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As Snoop prepares for launch...

Gadhia: ‘I’m still searching for top job after Virgin Money’

Jayne-Anne Gadhia of Virgin Money

Jayne-Anne Gadhia: looking for the answer

Former Virgin Money chief executive Jayne-Anne Gadhia has admitted she is still unsettled after leaving such a high profile job.

Mrs Gadhia spoke about her various roles in the last two years as she prepares to defy the lockdown gloom and threat of recession by launching her fintech business Snoop.

With thousands of small businesses struggling to stay afloat Mrs Gadhia will unveil the new app which uses artificial intelligence and open banking data to help consumers save money on bills and day-to-day spending.

But even with Snoop about to launch, she has admitted that after leaving a top banking job she remains on the lookout for something that would replace it.

“I feel I’m still searching for the complete answer post-Virgin Money, for sure,” she said in an interview.

Mrs Gadhia, who had been a senior executive at Royal Bank of Scotland prior to the 2008 crash, joined the Bank of England’s financial policy committee but gave up the role before it started, after being installed as the UK chief executive of the US software firm Salesforce.

But that was also short-lived. Within six months, she resigned from the role, saying it was more like being a “super sales director of our UK business within the matrix of a fantastically successful US company”.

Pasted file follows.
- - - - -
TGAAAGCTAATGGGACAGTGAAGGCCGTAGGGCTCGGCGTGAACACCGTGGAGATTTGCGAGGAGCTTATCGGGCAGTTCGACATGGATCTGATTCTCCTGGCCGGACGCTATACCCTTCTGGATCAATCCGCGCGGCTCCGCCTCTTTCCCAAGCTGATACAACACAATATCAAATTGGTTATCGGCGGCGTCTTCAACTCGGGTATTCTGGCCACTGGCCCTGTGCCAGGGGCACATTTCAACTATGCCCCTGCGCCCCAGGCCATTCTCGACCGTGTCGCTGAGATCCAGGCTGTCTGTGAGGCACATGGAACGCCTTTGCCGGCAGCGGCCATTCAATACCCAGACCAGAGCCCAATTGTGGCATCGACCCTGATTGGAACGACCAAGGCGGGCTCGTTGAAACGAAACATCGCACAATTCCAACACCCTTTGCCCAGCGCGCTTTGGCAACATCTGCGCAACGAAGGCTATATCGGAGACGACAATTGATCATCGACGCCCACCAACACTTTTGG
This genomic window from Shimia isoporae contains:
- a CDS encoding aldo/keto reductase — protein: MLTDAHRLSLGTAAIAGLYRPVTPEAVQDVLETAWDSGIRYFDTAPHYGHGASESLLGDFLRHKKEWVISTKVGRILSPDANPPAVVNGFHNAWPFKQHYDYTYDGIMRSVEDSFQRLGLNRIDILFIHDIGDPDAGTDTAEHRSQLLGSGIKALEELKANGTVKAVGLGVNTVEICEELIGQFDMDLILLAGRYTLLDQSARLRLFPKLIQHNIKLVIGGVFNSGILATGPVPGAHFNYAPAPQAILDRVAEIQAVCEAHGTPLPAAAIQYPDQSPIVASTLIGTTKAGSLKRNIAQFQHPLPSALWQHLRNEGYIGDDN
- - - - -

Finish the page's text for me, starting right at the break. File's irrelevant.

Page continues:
She said: “For me that felt like a step back rather than a step forward.”

She stayed on as adviser at Salesforce and hasjoined a special committee overseeing a cultural overhaul at the insurance market Lloyd’s of London.

Snoop is backed by a 22-strong team, most of whom joined her when CYBG, the owner of Clydesdale bank, bought Virgin Money for £1.7bn two years ago.

Discussing her post-Virgin activities and plans for Snoop in Business Matters magazine, she said: “Because we’ve been used to so much change entrepreneurially, through our days together at Virgin and buying Northern Rock and the financial crisis … it’s meant that in a sense, this is another of those moments.”

She says this may even be a good time to be launching, just when every penny counts.

“The point of Snoop is to help people by analysing the data that they give us access to, to help people to live their lives more efficiently,” she says. “People are looking more and more for tips on where to spend, how to spend, how to save, and we can do all of that through data analytics.”

Snoop’s revenue will come from commission, when users choose money-saving deals on anything from utilities to TV subscriptions that Snoop recommends based on existing spending patterns.

It will also run on cash “tips” from users who want to offer thanks for the service.

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